The Neilson Family

Eric Reginald Bruce Neilson

Eric Reginal Bruce Neilson
Eric Reginald Bruce Neilson
photo from Helen Pillerine
Birth: 4 April 1900, in Sale, Victoria

Father: Robert Charles Cunningham Neilson

Mother: Henrietta Mary (Hartrick) Neilson

Married: Myra Eastaway on 27 November 1926, in Melbourne, Victoria, Australia

Myra was born on 21 August 1903 in Yarram, Victoria, Australia, the daughter of William Norman Eastaway and Ann Maria Cocksedge. She died on 17 July 1990 in Tasmania, aged 86.

Death: 22 October 1989


Keith Arthur Neilson

Keith Arthur Neilson
Keith Arthur Neilson
photo from Helen Pillerine
Birth: 1898, in Sale, Victoria

Father: Robert Charles Cunningham Neilson

Mother: Henrietta Mary (Hartrick) Neilson

Married: Ila May Ireson on 10 August 1935, in St Mary's Church of England, Morwell, Victoria, Australia
The Argus (Melbourne, Victoria) 21 September 1935 p13
NEILSON—IRESON—On the 10th August in St Mary's Church of England Morwell by the Rev. L. W. Benn, Keith Arthur, third son of Mrs. and the late Mr. R. Neilson of Caulfield, to Ila May, only daughter of Mr. and Mrs. ??. T. Ireson of Traralgon (Auckland papers please copy.)

Occupation: Butter factory assistant

Notes: Keith served with the Australian Imperial Force in World War I. He  joined the 14th Reinforcements of the 29th Infantry Battalion as a private on 17 September 1917. His address at this time was recorded as Traralgon, Victoria, and his next of kin was his mother Mrs. H. M. Neilson, of Traralgon, Victoria. Keith embarked on HMAT Ulysses A38 from Melbourne on 22 December 1917.
Traralgon Record (Traralgon, Victoria) 12 September 1919 p4
  On Monday evening Private Keith Neilson, son of Mrs Neilson of Hotham Street, Traralgon, arrived from active service, after being away for about two years. The young soldier received a hearty welcome at the railway station from a large number of friends, while Cr Pettit, on behalf of the Returned Soldiers Committee, formally welcomed Private Neilson, and the Town Band awoke the echoes with the old, yet ever new strains of "Home, Sweet Home."
  Private Neilson, with his mother and relatives, were then motored home, where a sumptuous repast was spread in honor of the occasion. The house was decorated with flags and bunting, and conspicuous were the colors of the regiment to which Private Neilson was attached in France.
  Cr Pettit presided, and after the National Anthem had been sung, and all had partaken of the good things, proposed the toast of Private Neilson. He said all were pleased and gratified to see Private Neilson home again. It was the second welcome home he had the pleasure of being present at in Mrs Neilson's house, and he congratulated her and the family on having Keith back looking so well. They were all pleased their young friend had not bodily suffered, although he had been in the region of Amiens and other places where there was some hard fighting. Private Neilson had gone away about two years ago determined to do his best at the call of Empire, King and Country, and it afforded them great satisfaction to see him safely back. It must be especially gratifying to Mrs Neilson to have her boy home again. It spoke very highly for Mrs Neilson that three of her sons had enlisted. As a member of the Shire Council he asked Private Neilson to accept their thanks, and the thanks of the ratepayers, for the services he had rendered to the Empire. It was pleasing that Private Neilson had come back under the banner of victory and with the knowledge that we had come out on the right side. We had liberty and freedom as the result of the labors and sufferings of our brave men, and the British Empire was never more united than it was now. Cr Pettit spoke of the gallantry of the Australians, and concluded by wishing Private Neilson long life, health and happiness.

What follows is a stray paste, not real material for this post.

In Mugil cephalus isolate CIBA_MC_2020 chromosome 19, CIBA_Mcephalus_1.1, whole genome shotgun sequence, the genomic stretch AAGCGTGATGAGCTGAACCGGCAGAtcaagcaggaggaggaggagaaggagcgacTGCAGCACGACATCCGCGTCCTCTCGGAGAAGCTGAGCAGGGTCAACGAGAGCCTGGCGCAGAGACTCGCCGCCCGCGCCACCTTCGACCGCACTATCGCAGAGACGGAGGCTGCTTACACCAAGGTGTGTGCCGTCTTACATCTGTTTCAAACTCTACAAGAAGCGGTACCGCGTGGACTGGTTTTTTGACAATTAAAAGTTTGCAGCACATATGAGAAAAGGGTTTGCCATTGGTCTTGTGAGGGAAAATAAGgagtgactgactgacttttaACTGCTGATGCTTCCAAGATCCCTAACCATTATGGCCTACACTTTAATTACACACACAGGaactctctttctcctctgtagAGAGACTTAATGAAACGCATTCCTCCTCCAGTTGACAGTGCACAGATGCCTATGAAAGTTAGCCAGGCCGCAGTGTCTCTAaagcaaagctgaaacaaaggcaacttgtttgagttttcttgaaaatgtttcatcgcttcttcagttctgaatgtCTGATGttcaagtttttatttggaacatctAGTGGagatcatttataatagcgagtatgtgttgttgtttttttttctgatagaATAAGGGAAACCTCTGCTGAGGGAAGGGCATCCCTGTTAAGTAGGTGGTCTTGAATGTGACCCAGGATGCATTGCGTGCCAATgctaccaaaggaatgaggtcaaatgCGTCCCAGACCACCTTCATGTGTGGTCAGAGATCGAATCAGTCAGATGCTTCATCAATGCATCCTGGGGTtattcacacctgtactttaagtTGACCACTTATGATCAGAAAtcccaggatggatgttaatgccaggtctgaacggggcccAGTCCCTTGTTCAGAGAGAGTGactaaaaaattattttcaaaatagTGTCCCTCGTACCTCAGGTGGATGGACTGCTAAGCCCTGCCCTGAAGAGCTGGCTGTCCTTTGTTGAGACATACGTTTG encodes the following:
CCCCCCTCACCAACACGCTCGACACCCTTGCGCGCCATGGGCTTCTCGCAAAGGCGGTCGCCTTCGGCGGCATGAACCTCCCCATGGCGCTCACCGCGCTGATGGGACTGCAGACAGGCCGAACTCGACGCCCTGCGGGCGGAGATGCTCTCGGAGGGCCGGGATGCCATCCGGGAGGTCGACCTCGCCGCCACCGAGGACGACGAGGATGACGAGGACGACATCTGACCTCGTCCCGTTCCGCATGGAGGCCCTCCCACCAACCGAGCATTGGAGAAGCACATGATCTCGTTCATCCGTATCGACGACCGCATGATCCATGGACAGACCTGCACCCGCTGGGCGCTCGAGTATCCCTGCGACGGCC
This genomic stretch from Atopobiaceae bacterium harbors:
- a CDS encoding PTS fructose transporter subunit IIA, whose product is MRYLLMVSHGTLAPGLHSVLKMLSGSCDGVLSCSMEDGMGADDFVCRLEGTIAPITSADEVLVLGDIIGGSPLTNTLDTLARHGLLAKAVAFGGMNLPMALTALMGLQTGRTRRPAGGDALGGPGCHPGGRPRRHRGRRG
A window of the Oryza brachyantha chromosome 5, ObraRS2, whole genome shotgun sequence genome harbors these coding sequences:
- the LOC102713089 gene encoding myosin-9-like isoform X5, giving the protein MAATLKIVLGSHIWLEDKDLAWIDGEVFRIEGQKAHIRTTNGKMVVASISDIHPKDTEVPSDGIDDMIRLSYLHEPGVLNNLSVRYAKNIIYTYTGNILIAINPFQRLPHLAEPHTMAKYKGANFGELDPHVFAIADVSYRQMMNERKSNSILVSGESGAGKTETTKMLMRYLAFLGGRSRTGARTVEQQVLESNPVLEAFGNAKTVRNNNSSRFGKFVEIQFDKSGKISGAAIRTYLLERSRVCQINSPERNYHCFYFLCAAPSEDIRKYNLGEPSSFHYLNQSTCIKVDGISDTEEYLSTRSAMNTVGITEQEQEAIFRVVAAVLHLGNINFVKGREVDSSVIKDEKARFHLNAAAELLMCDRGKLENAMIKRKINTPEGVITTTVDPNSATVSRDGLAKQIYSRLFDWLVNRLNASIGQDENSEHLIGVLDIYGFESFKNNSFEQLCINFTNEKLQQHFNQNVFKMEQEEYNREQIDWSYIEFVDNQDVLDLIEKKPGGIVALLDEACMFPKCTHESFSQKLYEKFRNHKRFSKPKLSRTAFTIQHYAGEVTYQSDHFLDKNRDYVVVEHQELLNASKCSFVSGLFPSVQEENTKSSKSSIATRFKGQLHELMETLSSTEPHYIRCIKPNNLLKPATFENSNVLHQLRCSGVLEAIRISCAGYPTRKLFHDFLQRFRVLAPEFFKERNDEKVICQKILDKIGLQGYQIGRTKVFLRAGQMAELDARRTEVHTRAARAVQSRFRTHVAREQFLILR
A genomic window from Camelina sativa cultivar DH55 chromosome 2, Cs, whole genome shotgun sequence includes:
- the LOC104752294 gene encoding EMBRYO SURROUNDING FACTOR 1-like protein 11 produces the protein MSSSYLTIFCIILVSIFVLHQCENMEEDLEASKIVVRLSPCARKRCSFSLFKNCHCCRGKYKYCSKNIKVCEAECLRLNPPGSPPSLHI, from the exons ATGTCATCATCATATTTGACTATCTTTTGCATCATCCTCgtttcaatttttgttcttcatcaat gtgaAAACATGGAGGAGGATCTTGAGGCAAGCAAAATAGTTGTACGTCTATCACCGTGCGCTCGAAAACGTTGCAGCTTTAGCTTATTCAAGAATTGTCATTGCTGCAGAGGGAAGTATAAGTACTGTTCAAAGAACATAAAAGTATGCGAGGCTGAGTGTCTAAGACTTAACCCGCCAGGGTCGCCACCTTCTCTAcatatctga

The toast was received with musical honors and cheers.
  Mr Duffy said he was very pleased to be present to congratulate Private Neilson on his return, and also his mother and family. Three sons of Mrs Neilson had taken part in the titanic struggle, which reflected great credit on her. By their heroic deeds the Australians had made a name for Australia that would never die, and had advertised her as never before. As a result immigration from England and France would be attracted to our shores. If they got people of the right sort, such as the parents of the boys who had gone to the Front, Australia would be richer for the sacrifices made by our soldiers. They also had a financial burden to bear, and each should feel proud to help the Prime Minister to carry into effect what was desired. The Prime Minister was the champion of the "diggers," and they were very fortunate indeed to have such an able man to champion their cause in the future. No man could have acquitted himself as Mr Hughes had done at the Peace Conference, and the result was largely due to his tenacity of purpose, especially in regard to the Pacific Islands. Mr Hughes had stated he would take the shortest cut to see the "diggers" got a fair deal. He congratulated Pte. Neilson on his return, and hoped in the future the experiences he had gone through would be for the benefit of Australia and himself. He hoped Private Neilson would be long spared to his mother. (Applause.)